The Singing Bones by Shaun Tan
Arthur A. Levine Books, 2016
My most memorable previous experience of Shaun Tan’s work was the surrealist graphic novel The Arrival; a touching, wordless tale of an immigrant arriving in an unfamiliar place. The art and story together have a powerful impact in showing the universality of what it means to be a stranger arriving in a strange land, using unique images to communicate what words are unable to. The Singing Bones is completely different, but it also expresses universality using images with a powerful visual impact.
The Singing Bones has an introduction by author Neil Gaiman and a foreword by fairy tale scholar Jack Zipes, clues that the reader is in for a fascinating tour of the Grimm brothers’ tales. Tan pairs snippets from stories by the Grimm brothers with photographs of minimalist sculptures based on the stories. The sculptures were influenced by the styles used by Inuit and Pre-Columbian people. and are mainly made out of paper mache, found objects, and clay, primarily in red, black, and white. Each is presented in a double-paged spread, with the story snippet on the otherwise blank left hand page and the photograph of the sculpture it inspired on the right. The lines and curves in the sculptures are clean and uncluttered. Some sculptures represent the story fully– the one devoted to “Rapunzel” could be a tower, or a girl, or both. Others show a single moment– the one for “The Frog King” depicts the frog’s head poking out of circular ripples at the moment just before he would have spoken to the princess. The first look is not enough; while the sculptures may seem simple, reading the snippets and spending time looking at the photographs of the sculptures reveals that there is a lot to see in what might seem like uncomplicated objects. Be advised that these are not Disneyfied stories; Tan includes the story “Mother Trudy”, which has a very unpleasant ending for the child protagonist. There’s a very primal, visceral feel to the experience of going through these pages. The photographic spreads are followed by an explanation by Tan of the process used, and then by an index that fully summarizes the Grimm’s tale associated with each sculpture.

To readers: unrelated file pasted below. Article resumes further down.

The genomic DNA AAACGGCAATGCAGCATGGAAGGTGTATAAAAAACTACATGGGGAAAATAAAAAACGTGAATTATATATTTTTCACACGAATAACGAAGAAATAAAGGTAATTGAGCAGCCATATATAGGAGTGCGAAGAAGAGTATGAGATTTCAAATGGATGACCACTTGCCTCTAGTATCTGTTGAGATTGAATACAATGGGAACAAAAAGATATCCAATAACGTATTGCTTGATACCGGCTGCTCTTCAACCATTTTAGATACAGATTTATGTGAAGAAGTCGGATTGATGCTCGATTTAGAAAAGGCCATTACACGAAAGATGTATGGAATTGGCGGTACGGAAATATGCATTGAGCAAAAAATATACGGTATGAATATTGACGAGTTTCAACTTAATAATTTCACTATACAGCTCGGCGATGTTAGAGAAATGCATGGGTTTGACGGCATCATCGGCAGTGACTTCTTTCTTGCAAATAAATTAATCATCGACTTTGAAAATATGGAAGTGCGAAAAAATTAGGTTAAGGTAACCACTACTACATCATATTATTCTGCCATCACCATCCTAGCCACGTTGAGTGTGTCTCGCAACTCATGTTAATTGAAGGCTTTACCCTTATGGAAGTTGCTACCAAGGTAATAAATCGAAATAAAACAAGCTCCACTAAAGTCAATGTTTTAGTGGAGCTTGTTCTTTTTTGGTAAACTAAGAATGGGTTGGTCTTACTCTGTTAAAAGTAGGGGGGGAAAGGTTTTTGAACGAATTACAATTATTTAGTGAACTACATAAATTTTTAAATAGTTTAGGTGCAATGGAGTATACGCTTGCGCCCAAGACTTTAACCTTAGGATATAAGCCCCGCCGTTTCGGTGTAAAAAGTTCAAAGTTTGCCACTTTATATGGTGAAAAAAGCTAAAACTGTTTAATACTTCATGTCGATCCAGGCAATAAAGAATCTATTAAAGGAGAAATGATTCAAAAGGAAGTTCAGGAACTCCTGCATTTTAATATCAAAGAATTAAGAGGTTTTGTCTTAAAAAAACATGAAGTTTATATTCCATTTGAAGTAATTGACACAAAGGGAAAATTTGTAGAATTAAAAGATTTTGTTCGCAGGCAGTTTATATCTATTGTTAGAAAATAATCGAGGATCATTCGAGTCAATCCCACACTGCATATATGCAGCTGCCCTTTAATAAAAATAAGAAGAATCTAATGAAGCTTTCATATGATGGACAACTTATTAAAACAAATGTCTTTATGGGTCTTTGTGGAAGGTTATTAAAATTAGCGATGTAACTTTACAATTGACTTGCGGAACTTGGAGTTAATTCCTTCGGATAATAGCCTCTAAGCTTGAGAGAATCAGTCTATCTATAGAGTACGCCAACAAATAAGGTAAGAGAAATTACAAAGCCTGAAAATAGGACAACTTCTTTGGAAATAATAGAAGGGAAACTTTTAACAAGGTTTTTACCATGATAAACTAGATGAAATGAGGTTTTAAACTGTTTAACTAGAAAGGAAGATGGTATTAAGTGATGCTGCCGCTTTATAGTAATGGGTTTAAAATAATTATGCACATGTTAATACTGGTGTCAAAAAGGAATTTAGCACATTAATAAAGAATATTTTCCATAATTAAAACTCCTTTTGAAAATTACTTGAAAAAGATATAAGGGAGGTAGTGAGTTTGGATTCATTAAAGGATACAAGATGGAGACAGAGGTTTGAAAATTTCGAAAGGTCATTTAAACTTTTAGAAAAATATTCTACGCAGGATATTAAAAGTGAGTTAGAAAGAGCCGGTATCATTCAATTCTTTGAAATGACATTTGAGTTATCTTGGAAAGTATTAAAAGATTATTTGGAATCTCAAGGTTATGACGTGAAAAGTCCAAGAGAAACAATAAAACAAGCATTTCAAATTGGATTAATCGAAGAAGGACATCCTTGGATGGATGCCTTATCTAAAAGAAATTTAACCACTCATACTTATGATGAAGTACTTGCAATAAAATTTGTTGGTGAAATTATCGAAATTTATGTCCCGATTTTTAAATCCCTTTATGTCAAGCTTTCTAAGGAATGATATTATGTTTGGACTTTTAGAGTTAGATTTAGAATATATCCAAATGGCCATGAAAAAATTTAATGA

I discovered this book in the children’s section of my library, and I’m not sure it belongs there. As an art book and an exploration of Grimm’s tales, it is outstanding, but in a very nontraditional way, and I think many adults would really enjoy it. However, while my nine year old was enchanted by it, it also gave her nightmares, and required considerable discussion and research as a follow-up. It was a good experience for us together, but would have been difficult for her on her own. I can highly recommend it for elementary-aged and middle school children with an adult as a read-and-share title, and as a stand-alone title for ages 14 and older.